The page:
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Baby Perfume in France: The Sweet Smell of Success

February 9, 1994

PARIS (AP) _ Toilet water for tykes?

Manufacturers are hot on the scent of an expanding new market: perfumes for petites.

With Guerlain’s launch of ″Petit″ in April, the prestigious perfumer joins others already selling to children through their mothers.

″Petit″ smells of natural flower and fruit scents, from camomile to rose and violet. If baby doesn’t go for it, Maman might. The frosty bottles in pretty yellow boxes sell for about $33.

The children’s scent market was worth $22 million last year and is growing more than 10 percent a year, according to the French Perfume Federation.

That’s double the rate of growth in general perfume-product sales.

″We’re looking to become the leader in the children’s market,″ said Bernard Fornas, marketing manager for Guerlain.

Don’t call them perfumes. Toiletries for babies generally contain no alcohol. Older children’s fragrances are about 30 percent alcohol.

The best seller is Tartine et Chocolat’s ″Ptitsenbon″ (meaning little one smells good), distributed in association with Givenchy. The toiletries come in baby-blue packages, the gel and mousse in teddy-bear bottles.

The Givenchy-Tartine line for baby earned $8.5 million last year, up 25 percent from the previous year.

″I think clean babies smell fine by themselves, and don’t need toilet water,″ said Mathieu Clayeux, a hotel manager and father of two.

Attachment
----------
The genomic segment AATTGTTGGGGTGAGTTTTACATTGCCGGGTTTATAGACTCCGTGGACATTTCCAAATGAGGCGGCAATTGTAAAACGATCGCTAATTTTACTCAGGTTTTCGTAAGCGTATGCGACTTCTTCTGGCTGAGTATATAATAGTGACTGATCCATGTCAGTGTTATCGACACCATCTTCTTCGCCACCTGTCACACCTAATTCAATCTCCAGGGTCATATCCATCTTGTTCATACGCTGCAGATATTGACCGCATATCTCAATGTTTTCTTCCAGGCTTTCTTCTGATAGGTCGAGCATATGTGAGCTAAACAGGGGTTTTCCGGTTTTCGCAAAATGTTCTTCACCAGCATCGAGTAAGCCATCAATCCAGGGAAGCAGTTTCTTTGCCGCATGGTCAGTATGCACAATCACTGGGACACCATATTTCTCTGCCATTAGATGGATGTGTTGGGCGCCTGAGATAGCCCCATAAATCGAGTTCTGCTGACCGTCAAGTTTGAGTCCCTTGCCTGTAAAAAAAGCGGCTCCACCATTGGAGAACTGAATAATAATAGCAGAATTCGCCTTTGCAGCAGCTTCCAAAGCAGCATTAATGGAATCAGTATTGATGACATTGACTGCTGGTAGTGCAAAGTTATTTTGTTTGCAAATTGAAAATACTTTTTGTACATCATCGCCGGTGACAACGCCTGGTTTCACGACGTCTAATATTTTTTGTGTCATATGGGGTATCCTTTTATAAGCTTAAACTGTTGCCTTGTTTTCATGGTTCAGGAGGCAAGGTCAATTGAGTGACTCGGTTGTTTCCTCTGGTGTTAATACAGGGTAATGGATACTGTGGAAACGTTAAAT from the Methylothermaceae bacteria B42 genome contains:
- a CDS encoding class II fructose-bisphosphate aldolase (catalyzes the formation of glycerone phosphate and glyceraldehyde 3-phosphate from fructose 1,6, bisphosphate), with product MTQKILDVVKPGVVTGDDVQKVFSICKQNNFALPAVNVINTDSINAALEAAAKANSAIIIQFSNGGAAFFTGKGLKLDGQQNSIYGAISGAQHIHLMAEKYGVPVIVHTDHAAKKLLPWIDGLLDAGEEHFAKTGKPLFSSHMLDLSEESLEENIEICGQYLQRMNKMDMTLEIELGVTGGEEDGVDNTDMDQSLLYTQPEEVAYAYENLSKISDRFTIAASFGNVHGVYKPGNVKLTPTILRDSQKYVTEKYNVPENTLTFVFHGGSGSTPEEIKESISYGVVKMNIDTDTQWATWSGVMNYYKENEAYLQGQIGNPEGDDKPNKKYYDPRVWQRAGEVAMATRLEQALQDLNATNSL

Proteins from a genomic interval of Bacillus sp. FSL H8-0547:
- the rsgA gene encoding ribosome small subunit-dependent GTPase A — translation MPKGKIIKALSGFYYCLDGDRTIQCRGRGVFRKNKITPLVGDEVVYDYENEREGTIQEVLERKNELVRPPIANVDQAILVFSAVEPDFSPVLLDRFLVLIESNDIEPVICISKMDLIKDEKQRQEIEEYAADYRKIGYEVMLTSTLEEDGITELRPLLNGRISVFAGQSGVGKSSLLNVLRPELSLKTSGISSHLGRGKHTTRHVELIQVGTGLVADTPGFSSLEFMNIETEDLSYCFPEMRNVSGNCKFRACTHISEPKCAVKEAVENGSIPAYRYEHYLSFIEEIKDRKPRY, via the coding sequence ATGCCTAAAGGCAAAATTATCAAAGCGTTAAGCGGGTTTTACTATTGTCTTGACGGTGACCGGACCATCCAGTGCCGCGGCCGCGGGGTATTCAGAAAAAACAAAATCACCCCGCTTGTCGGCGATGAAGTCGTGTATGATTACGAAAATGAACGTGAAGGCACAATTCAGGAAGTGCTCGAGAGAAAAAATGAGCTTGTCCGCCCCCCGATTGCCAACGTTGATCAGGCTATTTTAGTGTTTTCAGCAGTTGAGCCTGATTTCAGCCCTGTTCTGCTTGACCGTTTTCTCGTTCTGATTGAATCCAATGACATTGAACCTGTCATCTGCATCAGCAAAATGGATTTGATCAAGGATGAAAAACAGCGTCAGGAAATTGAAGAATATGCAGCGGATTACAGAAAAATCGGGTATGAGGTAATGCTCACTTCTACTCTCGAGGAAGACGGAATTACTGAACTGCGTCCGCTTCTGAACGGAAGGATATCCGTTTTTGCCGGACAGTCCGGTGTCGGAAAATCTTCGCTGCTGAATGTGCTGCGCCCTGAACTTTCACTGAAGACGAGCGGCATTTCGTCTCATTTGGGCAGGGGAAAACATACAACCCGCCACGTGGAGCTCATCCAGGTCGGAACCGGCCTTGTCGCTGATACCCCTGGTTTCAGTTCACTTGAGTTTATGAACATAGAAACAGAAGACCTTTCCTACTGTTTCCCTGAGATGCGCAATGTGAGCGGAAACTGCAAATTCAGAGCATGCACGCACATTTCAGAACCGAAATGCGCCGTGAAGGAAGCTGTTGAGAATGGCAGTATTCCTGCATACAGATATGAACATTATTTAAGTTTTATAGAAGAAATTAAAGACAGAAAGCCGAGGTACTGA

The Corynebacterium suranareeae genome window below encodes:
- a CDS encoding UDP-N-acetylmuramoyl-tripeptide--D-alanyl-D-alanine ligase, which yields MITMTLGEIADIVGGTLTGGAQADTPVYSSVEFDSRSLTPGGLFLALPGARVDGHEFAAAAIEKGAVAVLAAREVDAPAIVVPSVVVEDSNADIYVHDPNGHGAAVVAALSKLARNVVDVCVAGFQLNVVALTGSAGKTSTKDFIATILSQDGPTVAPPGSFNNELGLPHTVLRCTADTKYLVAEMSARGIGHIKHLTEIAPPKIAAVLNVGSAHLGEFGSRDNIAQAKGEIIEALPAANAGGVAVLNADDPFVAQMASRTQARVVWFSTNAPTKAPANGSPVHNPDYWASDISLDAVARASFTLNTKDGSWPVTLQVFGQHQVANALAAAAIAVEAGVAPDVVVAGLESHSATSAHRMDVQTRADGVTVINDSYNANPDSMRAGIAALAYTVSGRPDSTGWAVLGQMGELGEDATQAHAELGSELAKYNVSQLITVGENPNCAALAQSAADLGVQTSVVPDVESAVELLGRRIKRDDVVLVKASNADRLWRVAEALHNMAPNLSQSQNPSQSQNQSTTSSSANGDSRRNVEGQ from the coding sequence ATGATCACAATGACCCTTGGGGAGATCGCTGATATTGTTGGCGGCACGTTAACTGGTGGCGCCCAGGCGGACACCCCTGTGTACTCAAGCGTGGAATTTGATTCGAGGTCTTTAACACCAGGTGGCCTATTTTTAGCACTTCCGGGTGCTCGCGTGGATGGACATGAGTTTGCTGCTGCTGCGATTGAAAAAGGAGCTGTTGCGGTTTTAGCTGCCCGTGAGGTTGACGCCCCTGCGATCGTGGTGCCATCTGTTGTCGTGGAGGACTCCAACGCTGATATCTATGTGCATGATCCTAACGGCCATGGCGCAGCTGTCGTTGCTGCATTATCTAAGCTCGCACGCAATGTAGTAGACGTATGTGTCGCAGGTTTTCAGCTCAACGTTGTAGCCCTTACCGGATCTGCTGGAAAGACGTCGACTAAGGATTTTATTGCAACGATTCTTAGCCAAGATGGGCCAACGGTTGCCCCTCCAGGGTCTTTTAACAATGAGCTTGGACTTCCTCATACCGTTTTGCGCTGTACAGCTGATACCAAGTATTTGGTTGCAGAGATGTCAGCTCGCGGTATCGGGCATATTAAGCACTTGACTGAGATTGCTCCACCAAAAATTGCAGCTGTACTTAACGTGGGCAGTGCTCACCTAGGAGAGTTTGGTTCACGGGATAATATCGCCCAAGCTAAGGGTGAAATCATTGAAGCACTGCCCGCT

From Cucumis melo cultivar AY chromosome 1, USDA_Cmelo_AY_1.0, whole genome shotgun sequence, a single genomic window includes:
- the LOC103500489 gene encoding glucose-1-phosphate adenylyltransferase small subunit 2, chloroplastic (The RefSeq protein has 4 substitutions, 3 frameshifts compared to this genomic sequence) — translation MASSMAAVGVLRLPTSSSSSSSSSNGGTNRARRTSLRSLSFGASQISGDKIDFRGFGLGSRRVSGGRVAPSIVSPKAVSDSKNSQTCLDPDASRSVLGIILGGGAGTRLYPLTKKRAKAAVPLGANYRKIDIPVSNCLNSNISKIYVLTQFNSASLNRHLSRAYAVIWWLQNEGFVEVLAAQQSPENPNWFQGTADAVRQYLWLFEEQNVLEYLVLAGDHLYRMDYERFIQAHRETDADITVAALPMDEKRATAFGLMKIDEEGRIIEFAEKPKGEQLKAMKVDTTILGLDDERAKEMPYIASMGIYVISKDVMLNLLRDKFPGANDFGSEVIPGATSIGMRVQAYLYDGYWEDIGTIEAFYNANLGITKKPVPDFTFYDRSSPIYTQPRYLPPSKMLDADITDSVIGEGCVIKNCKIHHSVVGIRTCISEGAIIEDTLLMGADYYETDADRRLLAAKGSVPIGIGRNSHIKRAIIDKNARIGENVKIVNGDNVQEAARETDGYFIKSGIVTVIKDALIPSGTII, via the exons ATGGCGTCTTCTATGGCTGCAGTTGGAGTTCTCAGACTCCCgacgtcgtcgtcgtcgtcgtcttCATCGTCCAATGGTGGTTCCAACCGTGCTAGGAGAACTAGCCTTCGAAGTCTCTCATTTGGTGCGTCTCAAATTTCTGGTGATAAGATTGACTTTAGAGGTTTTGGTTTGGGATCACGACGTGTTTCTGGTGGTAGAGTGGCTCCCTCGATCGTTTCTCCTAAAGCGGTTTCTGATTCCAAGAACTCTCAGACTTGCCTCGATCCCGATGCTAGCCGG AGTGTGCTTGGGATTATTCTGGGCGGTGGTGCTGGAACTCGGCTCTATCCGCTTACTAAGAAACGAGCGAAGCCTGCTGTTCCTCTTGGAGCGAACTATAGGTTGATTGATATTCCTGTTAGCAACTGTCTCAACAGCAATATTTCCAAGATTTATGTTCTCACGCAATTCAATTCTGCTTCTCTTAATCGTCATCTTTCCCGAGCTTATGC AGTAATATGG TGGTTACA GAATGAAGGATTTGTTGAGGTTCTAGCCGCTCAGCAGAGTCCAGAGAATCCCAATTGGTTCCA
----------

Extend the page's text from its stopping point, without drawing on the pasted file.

His wife, Veronique, disagreed. ″Our girls, 4 and 6, have used Tartine et Chocolat, given as a baptism present. We liked it, they liked it, and now the older girl is asking for some kind of cologne for herself. At school a nice perfume and bottle are becoming a kind of status symbol.″

Privileged French children were ″scented″ as far back as the 1930s by the likes of toiletries producer Roger et Gallet.

Then came Mahel, a fragrance launched in 1986 by a children’s wear manufacturer.

Other companies soon followed suit, including Jacadi, Yves Rocher and Annick Goutal, who named her products for her children: Camille and Charlotte, and Hadrien for boys.

Shao-ko uses cartoon figures to give its packaging kid-appeal. Toilet water comes in alphabet block boxes with Minnie and Mickey on them; a big gift box opens up like a Babar house.

″Kids love our toyland aspect,″ said Alexandre Bigle, the president and founder of Shao-ko, which did $2.8 million in sales in 1993, 30 percent over 1992.